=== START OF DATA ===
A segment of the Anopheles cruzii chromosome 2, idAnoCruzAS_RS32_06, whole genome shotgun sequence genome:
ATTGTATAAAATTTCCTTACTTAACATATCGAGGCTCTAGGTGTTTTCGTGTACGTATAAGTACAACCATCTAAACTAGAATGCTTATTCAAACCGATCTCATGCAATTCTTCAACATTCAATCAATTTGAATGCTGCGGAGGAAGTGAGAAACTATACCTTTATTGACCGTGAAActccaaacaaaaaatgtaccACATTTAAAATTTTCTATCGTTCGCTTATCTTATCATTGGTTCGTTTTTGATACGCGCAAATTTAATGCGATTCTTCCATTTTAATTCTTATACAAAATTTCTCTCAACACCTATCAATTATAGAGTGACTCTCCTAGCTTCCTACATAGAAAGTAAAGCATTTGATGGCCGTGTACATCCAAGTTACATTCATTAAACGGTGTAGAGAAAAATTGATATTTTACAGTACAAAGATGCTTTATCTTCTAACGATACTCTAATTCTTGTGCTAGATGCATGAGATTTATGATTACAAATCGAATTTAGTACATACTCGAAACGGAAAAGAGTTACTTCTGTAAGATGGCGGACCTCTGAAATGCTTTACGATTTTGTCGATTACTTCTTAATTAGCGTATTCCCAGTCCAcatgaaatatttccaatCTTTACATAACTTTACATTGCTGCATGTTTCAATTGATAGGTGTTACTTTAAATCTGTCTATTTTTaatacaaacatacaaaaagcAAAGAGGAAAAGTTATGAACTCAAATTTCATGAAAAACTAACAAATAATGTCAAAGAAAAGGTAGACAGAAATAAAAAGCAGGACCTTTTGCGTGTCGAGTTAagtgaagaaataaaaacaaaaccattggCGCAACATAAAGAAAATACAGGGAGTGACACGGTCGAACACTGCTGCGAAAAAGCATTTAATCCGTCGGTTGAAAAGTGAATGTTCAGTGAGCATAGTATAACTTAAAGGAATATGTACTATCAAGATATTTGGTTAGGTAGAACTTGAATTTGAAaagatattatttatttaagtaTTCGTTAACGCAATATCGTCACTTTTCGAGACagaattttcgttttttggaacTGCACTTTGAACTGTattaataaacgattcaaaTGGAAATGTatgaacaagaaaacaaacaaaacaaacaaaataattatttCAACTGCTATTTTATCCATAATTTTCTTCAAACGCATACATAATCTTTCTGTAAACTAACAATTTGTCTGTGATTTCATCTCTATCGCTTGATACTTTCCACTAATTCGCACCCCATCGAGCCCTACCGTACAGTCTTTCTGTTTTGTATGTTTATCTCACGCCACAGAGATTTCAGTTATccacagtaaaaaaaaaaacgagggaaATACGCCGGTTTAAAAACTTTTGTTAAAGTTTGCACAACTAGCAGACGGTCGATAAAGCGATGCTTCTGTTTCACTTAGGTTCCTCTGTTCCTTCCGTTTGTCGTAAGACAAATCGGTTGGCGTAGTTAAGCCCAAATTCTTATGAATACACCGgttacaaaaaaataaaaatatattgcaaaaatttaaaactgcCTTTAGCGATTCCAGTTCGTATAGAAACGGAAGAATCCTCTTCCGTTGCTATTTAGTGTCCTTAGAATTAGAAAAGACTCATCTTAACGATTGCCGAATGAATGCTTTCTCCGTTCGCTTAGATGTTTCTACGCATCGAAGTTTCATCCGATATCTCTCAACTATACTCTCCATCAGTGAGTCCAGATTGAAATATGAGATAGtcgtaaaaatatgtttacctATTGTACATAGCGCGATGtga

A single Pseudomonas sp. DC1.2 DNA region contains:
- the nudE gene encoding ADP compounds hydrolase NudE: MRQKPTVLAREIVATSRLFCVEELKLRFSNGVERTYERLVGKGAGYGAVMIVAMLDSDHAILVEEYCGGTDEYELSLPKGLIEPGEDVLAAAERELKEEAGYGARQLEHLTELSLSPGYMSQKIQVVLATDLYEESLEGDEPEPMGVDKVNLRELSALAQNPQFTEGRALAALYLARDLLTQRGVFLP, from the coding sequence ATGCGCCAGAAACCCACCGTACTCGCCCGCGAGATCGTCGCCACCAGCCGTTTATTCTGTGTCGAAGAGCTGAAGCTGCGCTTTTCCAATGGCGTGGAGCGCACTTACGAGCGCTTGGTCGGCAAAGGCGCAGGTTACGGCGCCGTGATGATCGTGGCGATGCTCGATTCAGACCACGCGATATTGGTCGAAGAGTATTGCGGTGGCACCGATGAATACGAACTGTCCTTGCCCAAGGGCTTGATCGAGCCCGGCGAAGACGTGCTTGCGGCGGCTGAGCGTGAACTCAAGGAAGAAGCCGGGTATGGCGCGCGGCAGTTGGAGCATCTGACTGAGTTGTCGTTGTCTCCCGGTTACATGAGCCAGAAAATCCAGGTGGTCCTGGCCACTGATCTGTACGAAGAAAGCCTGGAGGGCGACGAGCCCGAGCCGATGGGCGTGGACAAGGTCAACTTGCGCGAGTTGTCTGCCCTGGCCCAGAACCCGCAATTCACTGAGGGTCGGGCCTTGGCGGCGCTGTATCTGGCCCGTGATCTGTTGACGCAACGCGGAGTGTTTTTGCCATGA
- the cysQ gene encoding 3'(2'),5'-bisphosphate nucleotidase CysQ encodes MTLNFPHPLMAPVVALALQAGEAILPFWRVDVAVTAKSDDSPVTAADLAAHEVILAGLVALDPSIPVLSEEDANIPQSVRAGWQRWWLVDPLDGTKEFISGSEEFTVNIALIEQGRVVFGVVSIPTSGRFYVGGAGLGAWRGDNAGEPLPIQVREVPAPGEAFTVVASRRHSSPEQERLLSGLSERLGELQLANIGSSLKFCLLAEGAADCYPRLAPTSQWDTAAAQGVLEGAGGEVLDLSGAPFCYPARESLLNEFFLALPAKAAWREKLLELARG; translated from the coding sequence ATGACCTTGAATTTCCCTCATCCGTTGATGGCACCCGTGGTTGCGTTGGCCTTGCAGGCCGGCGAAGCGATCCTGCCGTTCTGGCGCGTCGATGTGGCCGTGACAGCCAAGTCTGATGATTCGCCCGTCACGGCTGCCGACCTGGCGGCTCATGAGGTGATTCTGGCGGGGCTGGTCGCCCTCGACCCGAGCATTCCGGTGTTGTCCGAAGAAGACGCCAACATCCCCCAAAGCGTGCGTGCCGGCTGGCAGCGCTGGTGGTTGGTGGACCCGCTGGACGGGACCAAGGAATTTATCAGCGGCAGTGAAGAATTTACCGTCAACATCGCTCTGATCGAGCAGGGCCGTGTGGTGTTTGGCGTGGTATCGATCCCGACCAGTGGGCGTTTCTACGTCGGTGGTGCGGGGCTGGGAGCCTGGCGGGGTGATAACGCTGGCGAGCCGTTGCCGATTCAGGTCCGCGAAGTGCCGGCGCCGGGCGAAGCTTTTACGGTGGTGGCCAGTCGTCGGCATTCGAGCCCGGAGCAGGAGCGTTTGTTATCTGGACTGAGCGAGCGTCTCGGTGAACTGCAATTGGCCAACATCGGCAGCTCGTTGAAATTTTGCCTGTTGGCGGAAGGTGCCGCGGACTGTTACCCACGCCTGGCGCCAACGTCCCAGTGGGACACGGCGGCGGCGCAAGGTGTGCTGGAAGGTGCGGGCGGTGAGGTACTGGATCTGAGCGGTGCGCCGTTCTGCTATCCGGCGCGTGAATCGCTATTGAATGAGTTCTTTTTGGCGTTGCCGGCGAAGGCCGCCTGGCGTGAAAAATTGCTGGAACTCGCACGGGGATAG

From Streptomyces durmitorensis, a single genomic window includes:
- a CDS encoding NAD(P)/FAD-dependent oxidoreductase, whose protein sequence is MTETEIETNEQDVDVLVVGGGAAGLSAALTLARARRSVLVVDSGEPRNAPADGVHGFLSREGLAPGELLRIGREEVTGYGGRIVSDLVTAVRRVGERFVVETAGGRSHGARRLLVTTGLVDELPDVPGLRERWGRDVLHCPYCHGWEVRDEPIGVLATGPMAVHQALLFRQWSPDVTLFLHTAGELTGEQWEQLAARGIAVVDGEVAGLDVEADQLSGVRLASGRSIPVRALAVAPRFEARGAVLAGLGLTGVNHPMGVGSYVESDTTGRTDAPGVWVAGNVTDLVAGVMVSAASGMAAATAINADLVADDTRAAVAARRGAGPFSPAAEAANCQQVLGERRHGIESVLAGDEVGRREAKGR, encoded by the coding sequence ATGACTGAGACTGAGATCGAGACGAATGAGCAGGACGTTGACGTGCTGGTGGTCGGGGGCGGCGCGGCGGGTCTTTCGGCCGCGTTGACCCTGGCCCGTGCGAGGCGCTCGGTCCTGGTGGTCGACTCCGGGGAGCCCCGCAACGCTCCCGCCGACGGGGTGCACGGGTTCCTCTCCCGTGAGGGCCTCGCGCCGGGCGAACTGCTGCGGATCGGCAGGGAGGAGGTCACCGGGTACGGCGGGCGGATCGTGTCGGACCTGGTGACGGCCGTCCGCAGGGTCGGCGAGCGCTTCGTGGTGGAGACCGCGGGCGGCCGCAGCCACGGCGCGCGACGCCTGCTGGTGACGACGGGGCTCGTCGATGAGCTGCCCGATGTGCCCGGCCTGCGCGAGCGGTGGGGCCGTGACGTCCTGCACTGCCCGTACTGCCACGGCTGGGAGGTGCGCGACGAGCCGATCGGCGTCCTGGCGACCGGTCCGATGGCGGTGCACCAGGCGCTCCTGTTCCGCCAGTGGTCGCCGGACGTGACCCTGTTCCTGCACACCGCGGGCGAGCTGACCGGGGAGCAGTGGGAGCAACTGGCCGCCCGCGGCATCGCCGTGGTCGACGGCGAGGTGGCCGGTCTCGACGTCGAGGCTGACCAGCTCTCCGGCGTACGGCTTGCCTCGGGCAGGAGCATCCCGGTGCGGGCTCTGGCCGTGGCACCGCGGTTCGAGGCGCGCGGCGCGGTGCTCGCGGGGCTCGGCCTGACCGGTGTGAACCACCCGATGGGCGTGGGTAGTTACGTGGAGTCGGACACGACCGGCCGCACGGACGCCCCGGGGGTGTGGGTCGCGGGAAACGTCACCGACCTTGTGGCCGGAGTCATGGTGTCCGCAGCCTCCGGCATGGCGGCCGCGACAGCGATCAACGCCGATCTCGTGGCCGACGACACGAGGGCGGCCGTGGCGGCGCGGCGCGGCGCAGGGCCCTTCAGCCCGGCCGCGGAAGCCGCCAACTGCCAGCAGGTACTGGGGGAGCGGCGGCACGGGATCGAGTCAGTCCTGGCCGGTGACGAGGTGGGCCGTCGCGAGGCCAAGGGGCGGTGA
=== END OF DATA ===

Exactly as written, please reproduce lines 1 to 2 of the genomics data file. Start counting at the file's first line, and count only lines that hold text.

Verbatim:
A segment of the Anopheles cruzii chromosome 2, idAnoCruzAS_RS32_06, whole genome shotgun sequence genome:
ATTGTATAAAATTTCCTTACTTAACATATCGAGGCTCTAGGTGTTTTCGTGTACGTATAAGTACAACCATCTAAACTAGAATGCTTATTCAAACCGATCTCATGCAATTCTTCAACATTCAATCAATTTGAATGCTGCGGAGGAAGTGAGAAACTATACCTTTATTGACCGTGAAActccaaacaaaaaatgtaccACATTTAAAATTTTCTATCGTTCGCTTATCTTATCATTGGTTCGTTTTTGATACGCGCAAATTTAATGCGATTCTTCCATTTTAATTCTTATACAAAATTTCTCTCAACACCTATCAATTATAGAGTGACTCTCCTAGCTTCCTACATAGAAAGTAAAGCATTTGATGGCCGTGTACATCCAAGTTACATTCATTAAACGGTGTAGAGAAAAATTGATATTTTACAGTACAAAGATGCTTTATCTTCTAACGATACTCTAATTCTTGTGCTAGATGCATGAGATTTATGATTACAAATCGAATTTAGTACATACTCGAAACGGAAAAGAGTTACTTCTGTAAGATGGCGGACCTCTGAAATGCTTTACGATTTTGTCGATTACTTCTTAATTAGCGTATTCCCAGTCCAcatgaaatatttccaatCTTTACATAACTTTACATTGCTGCATGTTTCAATTGATAGGTGTTACTTTAAATCTGTCTATTTTTaatacaaacatacaaaaagcAAAGAGGAAAAGTTATGAACTCAAATTTCATGAAAAACTAACAAATAATGTCAAAGAAAAGGTAGACAGAAATAAAAAGCAGGACCTTTTGCGTGTCGAGTTAagtgaagaaataaaaacaaaaccattggCGCAACATAAAGAAAATACAGGGAGTGACACGGTCGAACACTGCTGCGAAAAAGCATTTAATCCGTCGGTTGAAAAGTGAATGTTCAGTGAGCATAGTATAACTTAAAGGAATATGTACTATCAAGATATTTGGTTAGGTAGAACTTGAATTTGAAaagatattatttatttaagtaTTCGTTAACGCAATATCGTCACTTTTCGAGACagaattttcgttttttggaacTGCACTTTGAACTGTattaataaacgattcaaaTGGAAATGTatgaacaagaaaacaaacaaaacaaacaaaataattatttCAACTGCTATTTTATCCATAATTTTCTTCAAACGCATACATAATCTTTCTGTAAACTAACAATTTGTCTGTGATTTCATCTCTATCGCTTGATACTTTCCACTAATTCGCACCCCATCGAGCCCTACCGTACAGTCTTTCTGTTTTGTATGTTTATCTCACGCCACAGAGATTTCAGTTATccacagtaaaaaaaaaaacgagggaaATACGCCGGTTTAAAAACTTTTGTTAAAGTTTGCACAACTAGCAGACGGTCGATAAAGCGATGCTTCTGTTTCACTTAGGTTCCTCTGTTCCTTCCGTTTGTCGTAAGACAAATCGGTTGGCGTAGTTAAGCCCAAATTCTTATGAATACACCGgttacaaaaaaataaaaatatattgcaaaaatttaaaactgcCTTTAGCGATTCCAGTTCGTATAGAAACGGAAGAATCCTCTTCCGTTGCTATTTAGTGTCCTTAGAATTAGAAAAGACTCATCTTAACGATTGCCGAATGAATGCTTTCTCCGTTCGCTTAGATGTTTCTACGCATCGAAGTTTCATCCGATATCTCTCAACTATACTCTCCATCAGTGAGTCCAGATTGAAATATGAGATAGtcgtaaaaatatgtttacctATTGTACATAGCGCGATGtga